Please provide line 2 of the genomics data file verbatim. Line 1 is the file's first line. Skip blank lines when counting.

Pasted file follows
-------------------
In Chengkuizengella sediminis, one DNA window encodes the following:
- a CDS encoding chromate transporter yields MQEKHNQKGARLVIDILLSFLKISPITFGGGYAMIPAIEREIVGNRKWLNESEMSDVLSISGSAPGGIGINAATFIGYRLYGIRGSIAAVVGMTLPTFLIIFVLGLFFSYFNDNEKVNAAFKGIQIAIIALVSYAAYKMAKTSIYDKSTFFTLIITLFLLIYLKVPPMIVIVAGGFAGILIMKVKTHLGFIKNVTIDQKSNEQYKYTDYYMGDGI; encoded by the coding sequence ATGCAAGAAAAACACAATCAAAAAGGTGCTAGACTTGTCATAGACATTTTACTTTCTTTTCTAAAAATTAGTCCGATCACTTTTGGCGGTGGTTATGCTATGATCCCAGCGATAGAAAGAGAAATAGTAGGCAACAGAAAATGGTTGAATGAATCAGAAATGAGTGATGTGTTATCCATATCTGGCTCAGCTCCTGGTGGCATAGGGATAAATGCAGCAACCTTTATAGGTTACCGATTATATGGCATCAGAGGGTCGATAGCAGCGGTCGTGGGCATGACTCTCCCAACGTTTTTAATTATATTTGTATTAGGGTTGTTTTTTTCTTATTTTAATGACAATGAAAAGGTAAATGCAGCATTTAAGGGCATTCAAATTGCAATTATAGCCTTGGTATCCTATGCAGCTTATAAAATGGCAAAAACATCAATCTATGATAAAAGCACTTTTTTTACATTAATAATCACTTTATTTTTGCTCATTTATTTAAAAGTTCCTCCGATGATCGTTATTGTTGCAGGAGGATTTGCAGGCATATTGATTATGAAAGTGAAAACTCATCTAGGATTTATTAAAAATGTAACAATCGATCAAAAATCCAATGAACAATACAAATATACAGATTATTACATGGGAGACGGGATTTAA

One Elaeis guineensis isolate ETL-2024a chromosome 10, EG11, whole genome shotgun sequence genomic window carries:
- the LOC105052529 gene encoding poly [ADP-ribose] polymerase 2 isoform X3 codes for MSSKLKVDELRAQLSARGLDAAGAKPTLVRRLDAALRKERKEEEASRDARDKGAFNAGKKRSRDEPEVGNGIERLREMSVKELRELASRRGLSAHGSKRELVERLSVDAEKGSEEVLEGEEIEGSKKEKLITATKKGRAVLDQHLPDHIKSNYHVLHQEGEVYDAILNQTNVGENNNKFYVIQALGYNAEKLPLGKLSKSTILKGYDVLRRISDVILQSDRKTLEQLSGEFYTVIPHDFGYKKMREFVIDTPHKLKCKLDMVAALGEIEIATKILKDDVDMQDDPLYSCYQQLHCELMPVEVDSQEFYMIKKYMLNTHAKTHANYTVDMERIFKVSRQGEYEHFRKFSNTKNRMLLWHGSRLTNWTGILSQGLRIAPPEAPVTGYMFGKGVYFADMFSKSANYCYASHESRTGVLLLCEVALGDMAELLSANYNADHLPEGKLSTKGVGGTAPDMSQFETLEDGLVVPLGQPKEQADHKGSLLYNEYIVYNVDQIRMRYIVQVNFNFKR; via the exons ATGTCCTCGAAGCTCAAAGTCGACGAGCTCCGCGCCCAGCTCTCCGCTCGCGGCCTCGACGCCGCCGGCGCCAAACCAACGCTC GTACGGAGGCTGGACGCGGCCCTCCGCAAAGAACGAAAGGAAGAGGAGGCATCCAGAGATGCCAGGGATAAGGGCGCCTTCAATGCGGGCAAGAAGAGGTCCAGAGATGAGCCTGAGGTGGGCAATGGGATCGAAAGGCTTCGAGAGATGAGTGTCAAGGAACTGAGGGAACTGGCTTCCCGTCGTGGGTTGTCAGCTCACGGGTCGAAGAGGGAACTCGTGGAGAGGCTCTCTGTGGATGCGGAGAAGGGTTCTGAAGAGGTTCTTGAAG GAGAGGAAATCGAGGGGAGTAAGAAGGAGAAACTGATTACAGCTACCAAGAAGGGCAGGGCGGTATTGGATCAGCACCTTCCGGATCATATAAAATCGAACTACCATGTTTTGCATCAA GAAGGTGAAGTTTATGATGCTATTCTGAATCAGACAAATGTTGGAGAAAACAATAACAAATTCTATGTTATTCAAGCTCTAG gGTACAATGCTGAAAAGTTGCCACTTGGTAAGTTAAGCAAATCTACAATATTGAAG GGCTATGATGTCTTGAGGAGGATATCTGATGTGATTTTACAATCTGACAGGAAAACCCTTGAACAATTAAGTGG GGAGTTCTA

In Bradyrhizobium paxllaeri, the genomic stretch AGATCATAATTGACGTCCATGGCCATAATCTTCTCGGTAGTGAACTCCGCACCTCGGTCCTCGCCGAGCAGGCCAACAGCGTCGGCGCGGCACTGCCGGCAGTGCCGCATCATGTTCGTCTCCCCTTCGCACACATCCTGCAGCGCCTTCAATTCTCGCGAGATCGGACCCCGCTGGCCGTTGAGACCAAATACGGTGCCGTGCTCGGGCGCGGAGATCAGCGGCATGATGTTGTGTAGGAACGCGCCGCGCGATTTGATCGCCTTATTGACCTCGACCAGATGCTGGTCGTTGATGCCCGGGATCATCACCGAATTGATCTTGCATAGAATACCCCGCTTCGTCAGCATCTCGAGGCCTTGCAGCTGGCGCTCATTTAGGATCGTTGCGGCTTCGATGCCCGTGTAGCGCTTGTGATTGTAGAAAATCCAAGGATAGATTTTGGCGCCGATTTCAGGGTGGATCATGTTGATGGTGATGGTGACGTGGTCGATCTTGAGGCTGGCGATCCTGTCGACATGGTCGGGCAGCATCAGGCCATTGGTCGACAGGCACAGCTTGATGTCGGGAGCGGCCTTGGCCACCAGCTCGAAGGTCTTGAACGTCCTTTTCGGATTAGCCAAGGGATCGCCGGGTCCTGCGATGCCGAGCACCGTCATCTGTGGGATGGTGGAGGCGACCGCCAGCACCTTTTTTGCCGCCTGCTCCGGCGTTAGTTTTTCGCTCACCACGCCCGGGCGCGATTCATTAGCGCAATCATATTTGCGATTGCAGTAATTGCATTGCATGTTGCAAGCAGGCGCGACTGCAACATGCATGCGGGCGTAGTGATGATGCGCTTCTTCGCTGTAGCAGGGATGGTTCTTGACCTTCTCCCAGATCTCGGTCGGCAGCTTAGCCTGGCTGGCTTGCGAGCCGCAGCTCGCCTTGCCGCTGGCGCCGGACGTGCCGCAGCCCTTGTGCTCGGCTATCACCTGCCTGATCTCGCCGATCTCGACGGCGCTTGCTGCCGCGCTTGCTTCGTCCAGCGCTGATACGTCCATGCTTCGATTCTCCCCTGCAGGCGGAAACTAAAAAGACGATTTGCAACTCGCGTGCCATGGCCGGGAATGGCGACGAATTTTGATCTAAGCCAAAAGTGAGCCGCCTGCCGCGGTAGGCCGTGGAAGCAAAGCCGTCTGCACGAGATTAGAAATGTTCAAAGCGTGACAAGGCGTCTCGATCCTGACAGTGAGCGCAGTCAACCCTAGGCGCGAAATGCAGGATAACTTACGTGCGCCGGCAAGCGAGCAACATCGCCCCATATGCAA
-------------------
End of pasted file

- a CDS encoding chromate transporter yields MQEKHNQKGARLVIDILLSFLKISPITFGGGYAMIPAIEREIVGNRKWLNESEMSDVLSISGSAPGGIGINAATFIGYRLYGIRGSIAAVVGMTLPTFLIIFVLGLFFSYFNDNEKVNAAFKGIQIAIIALVSYAAYKMAKTSIYDKSTFFTLIITLFLLIYLKVPPMIVIVAGGFAGILIMKVKTHLGFIKNVTIDQKSNEQYKYTDYYMGDGI; encoded by the coding sequence ATGCAAGAAAAACACAATCAAAAAGGTGCTAGACTTGTCATAGACATTTTACTTTCTTTTCTAAAAATTAGTCCGATCACTTTTGGCGGTGGTTATGCTATGATCCCAGCGATAGAAAGAGAAATAGTAGGCAACAGAAAATGGTTGAATGAATCAGAAATGAGTGATGTGTTATCCATATCTGGCTCAGCTCCTGGTGGCATAGGGATAAATGCAGCAACCTTTATAGGTTACCGATTATATGGCATCAGAGGGTCGATAGCAGCGGTCGTGGGCATGACTCTCCCAACGTTTTTAATTATATTTGTATTAGGGTTGTTTTTTTCTTATTTTAATGACAATGAAAAGGTAAATGCAGCATTTAAGGGCATTCAAATTGCAATTATAGCCTTGGTATCCTATGCAGCTTATAAAATGGCAAAAACATCAATCTATGATAAAAGCACTTTTTTTACATTAATAATCACTTTATTTTTGCTCATTTATTTAAAAGTTCCTCCGATGATCGTTATTGTTGCAGGAGGATTTGCAGGCATATTGATTATGAAAGTGAAAACTCATCTAGGATTTATTAAAAATGTAACAATCGATCAAAAATCCAATGAACAATACAAATATACAGATTATTACATGGGAGACGGGATTTAA